Jessamy says Bealefeld fuels distrust
Baltimore's top prosecutor has accused the city's police commissioner of using the power of his badge to help her opponent in next month's primary, Baltimore Sun colleague Peter Hermann reports.
State's Attorney Patricia C. Jessamy said in a statement last week that Frederick H. Bealefeld III has broken years of precedent with "overt actions … to influence the outcome of an election" — which she warned "can only lead to divisiveness and distrust in the community."
Jessamy said it was "unprecedented and inappropriate" for the city's top police officer to put a campaign sign on his lawn. Her campaign spokeswoman, meanwhile, said staff members have learned that Bealefeld, while in uniform, "approached some citizens, recruiting volunteers" for Gregg Bernstein's campaign.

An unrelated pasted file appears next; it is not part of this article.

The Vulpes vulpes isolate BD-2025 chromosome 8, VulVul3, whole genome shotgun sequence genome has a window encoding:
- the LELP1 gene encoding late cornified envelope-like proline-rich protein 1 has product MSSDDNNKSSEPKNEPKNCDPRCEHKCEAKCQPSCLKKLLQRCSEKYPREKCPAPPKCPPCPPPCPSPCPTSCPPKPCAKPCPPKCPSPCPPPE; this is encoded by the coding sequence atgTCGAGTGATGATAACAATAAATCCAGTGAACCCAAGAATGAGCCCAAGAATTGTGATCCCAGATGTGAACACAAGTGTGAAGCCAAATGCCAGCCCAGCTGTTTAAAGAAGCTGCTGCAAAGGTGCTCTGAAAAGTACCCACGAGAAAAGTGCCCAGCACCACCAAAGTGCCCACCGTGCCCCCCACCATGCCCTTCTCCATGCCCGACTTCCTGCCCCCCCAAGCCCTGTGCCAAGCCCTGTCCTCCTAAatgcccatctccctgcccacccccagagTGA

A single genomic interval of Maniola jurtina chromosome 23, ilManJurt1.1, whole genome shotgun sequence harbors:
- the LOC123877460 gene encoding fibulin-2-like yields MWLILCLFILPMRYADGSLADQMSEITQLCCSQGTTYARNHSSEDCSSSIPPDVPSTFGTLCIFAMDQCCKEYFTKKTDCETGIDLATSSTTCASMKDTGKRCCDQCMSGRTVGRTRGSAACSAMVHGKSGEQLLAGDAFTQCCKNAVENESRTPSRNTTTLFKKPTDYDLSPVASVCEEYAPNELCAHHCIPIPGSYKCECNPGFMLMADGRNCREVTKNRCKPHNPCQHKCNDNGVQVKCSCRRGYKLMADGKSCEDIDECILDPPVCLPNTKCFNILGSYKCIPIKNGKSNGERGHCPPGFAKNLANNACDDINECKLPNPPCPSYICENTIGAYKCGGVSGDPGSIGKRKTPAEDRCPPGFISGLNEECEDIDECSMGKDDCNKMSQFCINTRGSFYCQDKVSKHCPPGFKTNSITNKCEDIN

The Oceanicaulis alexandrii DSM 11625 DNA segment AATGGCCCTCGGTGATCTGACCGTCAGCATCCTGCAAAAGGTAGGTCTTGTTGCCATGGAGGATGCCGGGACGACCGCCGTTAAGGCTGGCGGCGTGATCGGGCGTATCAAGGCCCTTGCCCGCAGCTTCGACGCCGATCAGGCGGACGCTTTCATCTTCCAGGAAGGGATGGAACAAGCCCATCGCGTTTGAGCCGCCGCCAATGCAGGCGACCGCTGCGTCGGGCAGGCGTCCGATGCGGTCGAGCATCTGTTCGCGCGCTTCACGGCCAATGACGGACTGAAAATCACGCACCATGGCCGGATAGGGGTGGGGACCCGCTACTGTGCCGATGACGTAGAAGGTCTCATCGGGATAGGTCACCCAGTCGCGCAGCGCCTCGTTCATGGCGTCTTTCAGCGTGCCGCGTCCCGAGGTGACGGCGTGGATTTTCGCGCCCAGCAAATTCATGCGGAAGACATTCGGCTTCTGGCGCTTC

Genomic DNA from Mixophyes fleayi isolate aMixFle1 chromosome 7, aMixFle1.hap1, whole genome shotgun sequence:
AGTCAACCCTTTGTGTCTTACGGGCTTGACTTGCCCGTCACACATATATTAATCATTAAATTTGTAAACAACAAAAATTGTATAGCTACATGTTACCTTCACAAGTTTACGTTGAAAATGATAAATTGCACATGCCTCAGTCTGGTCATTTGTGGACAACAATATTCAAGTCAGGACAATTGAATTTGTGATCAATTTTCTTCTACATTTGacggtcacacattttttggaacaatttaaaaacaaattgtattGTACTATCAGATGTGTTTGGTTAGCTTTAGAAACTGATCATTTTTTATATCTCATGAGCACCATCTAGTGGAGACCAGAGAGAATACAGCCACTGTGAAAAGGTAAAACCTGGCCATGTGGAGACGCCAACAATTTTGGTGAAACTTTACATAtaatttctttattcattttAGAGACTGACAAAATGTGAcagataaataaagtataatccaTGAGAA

Spokeswoman Marilyn Harris-Davis said Bealefeld asked city resident Billy Taylor, a Jessamy supporter, to meet with Bernstein.
Bealefeld's spokesman, Anthony Guglielmi, denied that the commissioner made any such requests while on duty. He confirmed that Bealefeld spoke with Taylor at an event but said that Bealefeld did not try to influence his vote or recruit him as a campaign worker. He said Bealefeld spoke with Taylor about Bernstein in detail only when he was off-duty.
Taylor, who supports Jessamy, said he met with Bernstein for lunch. "I don't know about if it's appropriate," he said. Of Bealefeld, he said, "We're friends, and he asked me to do that and so I did it."